One group involved in the Bazaar very obviously not originally from Yokohama is O.F.F. – the O-sotoria Freespace Foundation. O.F.F. is a multi-purpose space “based on the idea of art- and knowledge-transfer between Japan and Europe”.

Georg Russegger took part in Dislocate and a few of us from the symposium braved the weather to visit the O.F.F space one evening.

O.F.F. is one of the 4 venues in the 2-building Hatsune studio complex, each venue comprising of what used to be two properties combined into 1. Sounds grand, but as you can see from the photos below we’re still only talking about a couple of rooms about 2 metres wide. (…or, as one article puts it, just wide enough for a double bed!) O.F.F. is located in the front part of the front building, with an okonomiyaki restaurant in the rear part. Behind that is a second building housing a shops and what can perhaps be best described here as a site-specific installation with plug-holes and showers.

Hatsune

Hatsune

I think I’m correct in saying that these spaces are rent free for the duration of the bazaar and then the rent is incrementally increased over the remaining 3 years of the lease.

Whilst the size might be small by UK standards, they’re fairly typical for what I’ve come across in Japan and the lack of space certainly didn’t seem to be cramping anyone’s style or ambitions. Bringing the 4 venues together into one ‘studio’ group also helped to amplify what was going on. Again, here was the strong impression that people had been provided with space to conduct their projects as they see fit.

Commerce

Commerce forms a key part of Koganecho Bazaar, indeed part of the reason for naming it as a Bazaar was to seed the idea of lively trade.

There are two Bazaar shops selling artwork, art books, the Bazaar’s own brand and locally made goods. In addition to this, the second of the new studio buildings – Hinode studios – houses some more obviously commercially orientated tenants, including a collaboration with me ISSEY MIYAKE.

Just as a minor digression, the architecture of the Hinode building is similar in feel to that of the Koganecho building, although the design is quite different.

Hinode studios

Again housed under the railway arches, rather than the different spaces being linked internally via a corridor and verandah, here the public can go up one of several stairways to a promenade that winds around the different shops and cafés at just below ceiling level.

Hinode studios

Hinode studios - steps up to the promenade

View from the promenade into one of the shops

This forms an interesting inside/outside space where you are essentially still in the open air, but also in the enclosed space between the promenade walls (glass, so you can look down into the public and private areas of the shops below) and the railway arches just above.

As you can just see in the second of the photos above, this space is currently being used to show a video work on several large screens located across the rooftops. (Try that in Digbeth!)

The final thing I want to say about commerce here is to point out how the Bazaar has linked with other local businesses.

The Koganecho Bazaar is running a ‘coupon collaboration program’ with about 20 local businesses ranging from restaurants and cafés through to barbers, toy shops, book shops, paint shops and paint shops. The Bazaar’s map/leaflet acts as a giant coupon you can take to any of these places (all marked on the map alongside the art venues) in exchange for free side dishes or discounts etc. My favourite is a 50% discount on selected dog clothing!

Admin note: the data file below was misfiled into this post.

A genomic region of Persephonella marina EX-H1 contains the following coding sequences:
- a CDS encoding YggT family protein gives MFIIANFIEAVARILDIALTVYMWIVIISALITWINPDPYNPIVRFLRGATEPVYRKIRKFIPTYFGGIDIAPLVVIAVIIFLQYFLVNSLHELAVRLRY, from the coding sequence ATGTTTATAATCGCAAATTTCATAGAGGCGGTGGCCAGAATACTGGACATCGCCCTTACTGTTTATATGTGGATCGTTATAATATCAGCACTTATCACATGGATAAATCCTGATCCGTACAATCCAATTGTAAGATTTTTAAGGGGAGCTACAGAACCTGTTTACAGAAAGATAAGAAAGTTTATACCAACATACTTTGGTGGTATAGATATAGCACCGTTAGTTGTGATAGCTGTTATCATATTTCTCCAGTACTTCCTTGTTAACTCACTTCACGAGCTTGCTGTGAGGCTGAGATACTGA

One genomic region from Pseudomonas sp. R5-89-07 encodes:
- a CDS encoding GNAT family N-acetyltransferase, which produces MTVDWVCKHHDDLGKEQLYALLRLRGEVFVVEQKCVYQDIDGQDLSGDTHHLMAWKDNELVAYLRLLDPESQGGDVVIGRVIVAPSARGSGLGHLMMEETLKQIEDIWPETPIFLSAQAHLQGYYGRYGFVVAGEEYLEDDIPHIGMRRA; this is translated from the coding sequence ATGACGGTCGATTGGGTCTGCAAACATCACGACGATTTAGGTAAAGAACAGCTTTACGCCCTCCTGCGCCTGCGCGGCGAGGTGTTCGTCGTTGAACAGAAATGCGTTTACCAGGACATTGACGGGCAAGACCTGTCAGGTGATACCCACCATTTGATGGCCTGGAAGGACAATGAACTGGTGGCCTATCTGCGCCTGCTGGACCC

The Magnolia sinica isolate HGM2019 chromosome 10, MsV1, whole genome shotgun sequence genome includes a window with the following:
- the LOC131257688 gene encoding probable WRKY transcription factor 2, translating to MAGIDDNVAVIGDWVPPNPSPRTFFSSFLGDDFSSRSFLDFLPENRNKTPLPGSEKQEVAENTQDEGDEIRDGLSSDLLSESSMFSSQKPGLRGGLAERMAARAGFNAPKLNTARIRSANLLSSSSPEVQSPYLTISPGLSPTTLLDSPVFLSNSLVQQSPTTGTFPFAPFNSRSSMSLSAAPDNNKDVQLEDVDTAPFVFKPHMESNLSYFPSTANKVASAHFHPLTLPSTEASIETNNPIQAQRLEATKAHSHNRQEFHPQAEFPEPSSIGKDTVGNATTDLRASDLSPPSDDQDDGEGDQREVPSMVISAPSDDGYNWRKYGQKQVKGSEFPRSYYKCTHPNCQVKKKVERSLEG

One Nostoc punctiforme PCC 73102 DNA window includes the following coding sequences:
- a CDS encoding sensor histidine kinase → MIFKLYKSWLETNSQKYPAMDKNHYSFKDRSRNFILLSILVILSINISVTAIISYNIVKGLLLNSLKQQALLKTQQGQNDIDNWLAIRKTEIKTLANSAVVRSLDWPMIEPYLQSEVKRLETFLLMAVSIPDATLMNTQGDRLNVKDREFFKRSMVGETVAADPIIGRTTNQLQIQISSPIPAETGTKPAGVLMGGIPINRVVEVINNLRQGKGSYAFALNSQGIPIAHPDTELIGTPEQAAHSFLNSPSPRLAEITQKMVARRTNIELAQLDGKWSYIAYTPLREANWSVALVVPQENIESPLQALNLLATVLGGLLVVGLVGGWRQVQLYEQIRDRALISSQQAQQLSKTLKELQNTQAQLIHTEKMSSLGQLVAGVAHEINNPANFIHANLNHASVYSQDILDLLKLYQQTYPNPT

I’m choosing to read this as a sign both of cooperation with the existing businesses located within the area (thought to self: I wonder if any new businesses have moved in to take advantage of the footfall from the Bazaar?) and of the huge amount of leg-work the organisers must have done to build relationships with them.

Maps are always very useful (read: necessary) for finding places in urban Japan’s maze of streets and the Bazaar’s map also shows a range of establishments not connected with the event. This could be interpreted as providing navigation marks for visitors, but if you look carefully at what has been chosen to go on the map you can see that they are all places with cultural connections (bookshops, shrines, designers), more cafés or practical things such as convenience stores and the post office.

This is a really nice, subtle way of underlining the cultural wealth of the area and presenting it as a vibrant place to be.

I’m aware that the issue of lack of mapping and signage around Digbeth has come up a few times recently and I’m curious to see what a cultural/art map of Digbeth would look like, not to mention these other ‘value-added’ shops and services. Do any exist and whose culture is it aimed at (art venues? music venues? design venues?)?

Kogane Cider

Oh, and at the café we stopped at, we both had a bottle of the locally-produced Kogane Cider! (Non-alcoholic, sorry but that’s just the way cider is in Japan!)

Publicity, Marketing and Tying it all Together

As I’ve just indicated, I thought the mapping of the Bazaar worked very effectively, but can I just point out here that it worked very effectively in two different languages at the same time. Although English was the secondary language used (and that’s how it should be) I did not feel that I was being starved of information and found it very easy to navigate the contents of the Bazaar, both in terms of the literature and interacting with the works and venues.

This has got me wondering if I’ve ever seen any bilingual publicity for art events in Birmingham, where I can imagine there’s also a strong argument for text both in English and Asian languages.